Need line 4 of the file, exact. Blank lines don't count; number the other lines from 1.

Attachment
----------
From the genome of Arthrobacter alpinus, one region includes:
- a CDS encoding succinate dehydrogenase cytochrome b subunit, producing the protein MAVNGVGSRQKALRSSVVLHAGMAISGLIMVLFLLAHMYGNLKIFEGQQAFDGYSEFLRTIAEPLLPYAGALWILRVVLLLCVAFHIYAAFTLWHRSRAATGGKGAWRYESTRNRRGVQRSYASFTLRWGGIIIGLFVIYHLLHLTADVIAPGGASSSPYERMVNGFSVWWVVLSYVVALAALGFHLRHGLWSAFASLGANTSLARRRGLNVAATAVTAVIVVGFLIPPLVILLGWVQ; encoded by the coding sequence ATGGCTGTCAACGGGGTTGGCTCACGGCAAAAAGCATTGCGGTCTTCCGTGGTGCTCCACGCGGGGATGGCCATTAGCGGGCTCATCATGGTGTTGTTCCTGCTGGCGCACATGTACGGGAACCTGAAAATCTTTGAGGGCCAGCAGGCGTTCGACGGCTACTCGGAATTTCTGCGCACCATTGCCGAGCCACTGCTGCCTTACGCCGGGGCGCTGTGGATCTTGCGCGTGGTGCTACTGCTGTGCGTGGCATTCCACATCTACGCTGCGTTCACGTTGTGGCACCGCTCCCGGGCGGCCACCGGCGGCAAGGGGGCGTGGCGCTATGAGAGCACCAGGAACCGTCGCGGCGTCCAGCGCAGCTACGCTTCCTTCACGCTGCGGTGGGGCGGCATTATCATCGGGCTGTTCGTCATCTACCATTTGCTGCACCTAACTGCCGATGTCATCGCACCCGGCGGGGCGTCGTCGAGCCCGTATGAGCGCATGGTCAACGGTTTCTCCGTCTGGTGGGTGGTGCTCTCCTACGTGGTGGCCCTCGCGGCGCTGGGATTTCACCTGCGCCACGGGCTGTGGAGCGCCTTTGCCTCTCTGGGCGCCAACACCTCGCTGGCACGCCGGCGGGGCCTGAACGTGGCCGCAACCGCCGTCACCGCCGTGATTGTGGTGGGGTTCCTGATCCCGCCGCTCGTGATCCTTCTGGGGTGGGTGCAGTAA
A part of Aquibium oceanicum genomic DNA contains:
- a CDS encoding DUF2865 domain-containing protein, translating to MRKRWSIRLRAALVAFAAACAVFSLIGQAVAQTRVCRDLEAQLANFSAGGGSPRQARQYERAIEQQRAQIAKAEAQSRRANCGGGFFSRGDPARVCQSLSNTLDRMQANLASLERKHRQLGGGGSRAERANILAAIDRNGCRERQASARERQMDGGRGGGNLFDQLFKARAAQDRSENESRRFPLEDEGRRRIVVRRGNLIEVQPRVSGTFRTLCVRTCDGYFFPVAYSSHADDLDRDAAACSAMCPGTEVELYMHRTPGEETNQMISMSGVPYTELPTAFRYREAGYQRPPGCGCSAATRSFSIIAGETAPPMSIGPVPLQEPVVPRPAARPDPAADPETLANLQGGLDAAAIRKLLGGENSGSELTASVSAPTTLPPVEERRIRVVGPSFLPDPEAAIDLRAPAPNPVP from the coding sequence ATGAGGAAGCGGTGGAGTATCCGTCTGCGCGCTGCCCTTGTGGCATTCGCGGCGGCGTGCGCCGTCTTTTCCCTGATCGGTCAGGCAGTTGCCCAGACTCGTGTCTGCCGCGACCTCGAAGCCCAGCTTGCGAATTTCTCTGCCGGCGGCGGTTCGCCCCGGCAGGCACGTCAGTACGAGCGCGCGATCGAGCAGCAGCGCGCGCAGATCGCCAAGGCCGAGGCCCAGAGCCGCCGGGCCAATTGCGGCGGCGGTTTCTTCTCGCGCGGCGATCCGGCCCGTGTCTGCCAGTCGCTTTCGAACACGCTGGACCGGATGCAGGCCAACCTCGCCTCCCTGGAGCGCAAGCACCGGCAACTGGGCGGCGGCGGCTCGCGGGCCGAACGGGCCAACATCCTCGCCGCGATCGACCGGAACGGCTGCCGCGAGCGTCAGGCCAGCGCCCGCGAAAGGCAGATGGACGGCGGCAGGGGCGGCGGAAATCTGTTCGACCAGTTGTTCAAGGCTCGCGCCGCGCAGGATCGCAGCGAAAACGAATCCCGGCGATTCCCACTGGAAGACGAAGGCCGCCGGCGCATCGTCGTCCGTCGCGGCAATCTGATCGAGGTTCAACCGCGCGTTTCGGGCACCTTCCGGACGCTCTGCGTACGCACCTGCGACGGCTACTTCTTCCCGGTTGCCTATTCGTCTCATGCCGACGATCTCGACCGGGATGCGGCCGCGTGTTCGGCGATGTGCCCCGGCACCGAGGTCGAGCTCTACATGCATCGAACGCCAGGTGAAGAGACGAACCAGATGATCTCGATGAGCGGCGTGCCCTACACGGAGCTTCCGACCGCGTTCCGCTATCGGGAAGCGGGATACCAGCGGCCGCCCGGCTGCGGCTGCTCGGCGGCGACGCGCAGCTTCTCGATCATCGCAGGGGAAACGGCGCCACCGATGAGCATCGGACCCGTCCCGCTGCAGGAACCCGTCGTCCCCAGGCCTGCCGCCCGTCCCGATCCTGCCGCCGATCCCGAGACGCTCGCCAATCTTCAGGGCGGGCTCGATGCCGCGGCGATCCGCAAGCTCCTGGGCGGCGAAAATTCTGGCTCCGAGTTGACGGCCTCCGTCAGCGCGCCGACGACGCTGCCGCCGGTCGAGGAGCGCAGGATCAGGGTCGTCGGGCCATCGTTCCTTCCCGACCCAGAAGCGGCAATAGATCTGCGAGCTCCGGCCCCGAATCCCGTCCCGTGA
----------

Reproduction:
- a CDS encoding DUF2865 domain-containing protein, translating to MRKRWSIRLRAALVAFAAACAVFSLIGQAVAQTRVCRDLEAQLANFSAGGGSPRQARQYERAIEQQRAQIAKAEAQSRRANCGGGFFSRGDPARVCQSLSNTLDRMQANLASLERKHRQLGGGGSRAERANILAAIDRNGCRERQASARERQMDGGRGGGNLFDQLFKARAAQDRSENESRRFPLEDEGRRRIVVRRGNLIEVQPRVSGTFRTLCVRTCDGYFFPVAYSSHADDLDRDAAACSAMCPGTEVELYMHRTPGEETNQMISMSGVPYTELPTAFRYREAGYQRPPGCGCSAATRSFSIIAGETAPPMSIGPVPLQEPVVPRPAARPDPAADPETLANLQGGLDAAAIRKLLGGENSGSELTASVSAPTTLPPVEERRIRVVGPSFLPDPEAAIDLRAPAPNPVP from the coding sequence ATGAGGAAGCGGTGGAGTATCCGTCTGCGCGCTGCCCTTGTGGCATTCGCGGCGGCGTGCGCCGTCTTTTCCCTGATCGGTCAGGCAGTTGCCCAGACTCGTGTCTGCCGCGACCTCGAAGCCCAGCTTGCGAATTTCTCTGCCGGCGGCGGTTCGCCCCGGCAGGCACGTCAGTACGAGCGCGCGATCGAGCAGCAGCGCGCGCAGATCGCCAAGGCCGAGGCCCAGAGCCGCCGGGCCAATTGCGGCGGCGGTTTCTTCTCGCGCGGCGATCCGGCCCGTGTCTGCCAGTCGCTTTCGAACACGCTGGACCGGATGCAGGCCAACCTCGCCTCCCTGGAGCGCAAGCACCGGCAACTGGGCGGCGGCGGCTCGCGGGCCGAACGGGCCAACATCCTCGCCGCGATCGACCGGAACGGCTGCCGCGAGCGTCAGGCCAGCGCCCGCGAAAGGCAGATGGACGGCGGCAGGGGCGGCGGAAATCTGTTCGACCAGTTGTTCAAGGCTCGCGCCGCGCAGGATCGCAGCGAAAACGAATCCCGGCGATTCCCACTGGAAGACGAAGGCCGCCGGCGCATCGTCGTCCGTCGCGGCAATCTGATCGAGGTTCAACCGCGCGTTTCGGGCACCTTCCGGACGCTCTGCGTACGCACCTGCGACGGCTACTTCTTCCCGGTTGCCTATTCGTCTCATGCCGACGATCTCGACCGGGATGCGGCCGCGTGTTCGGCGATGTGCCCCGGCACCGAGGTCGAGCTCTACATGCATCGAACGCCAGGTGAAGAGACGAACCAGATGATCTCGATGAGCGGCGTGCCCTACACGGAGCTTCCGACCGCGTTCCGCTATCGGGAAGCGGGATACCAGCGGCCGCCCGGCTGCGGCTGCTCGGCGGCGACGCGCAGCTTCTCGATCATCGCAGGGGAAACGGCGCCACCGATGAGCATCGGACCCGTCCCGCTGCAGGAACCCGTCGTCCCCAGGCCTGCCGCCCGTCCCGATCCTGCCGCCGATCCCGAGACGCTCGCCAATCTTCAGGGCGGGCTCGATGCCGCGGCGATCCGCAAGCTCCTGGGCGGCGAAAATTCTGGCTCCGAGTTGACGGCCTCCGTCAGCGCGCCGACGACGCTGCCGCCGGTCGAGGAGCGCAGGATCAGGGTCGTCGGGCCATCGTTCCTTCCCGACCCAGAAGCGGCAATAGATCTGCGAGCTCCGGCCCCGAATCCCGTCCCGTGA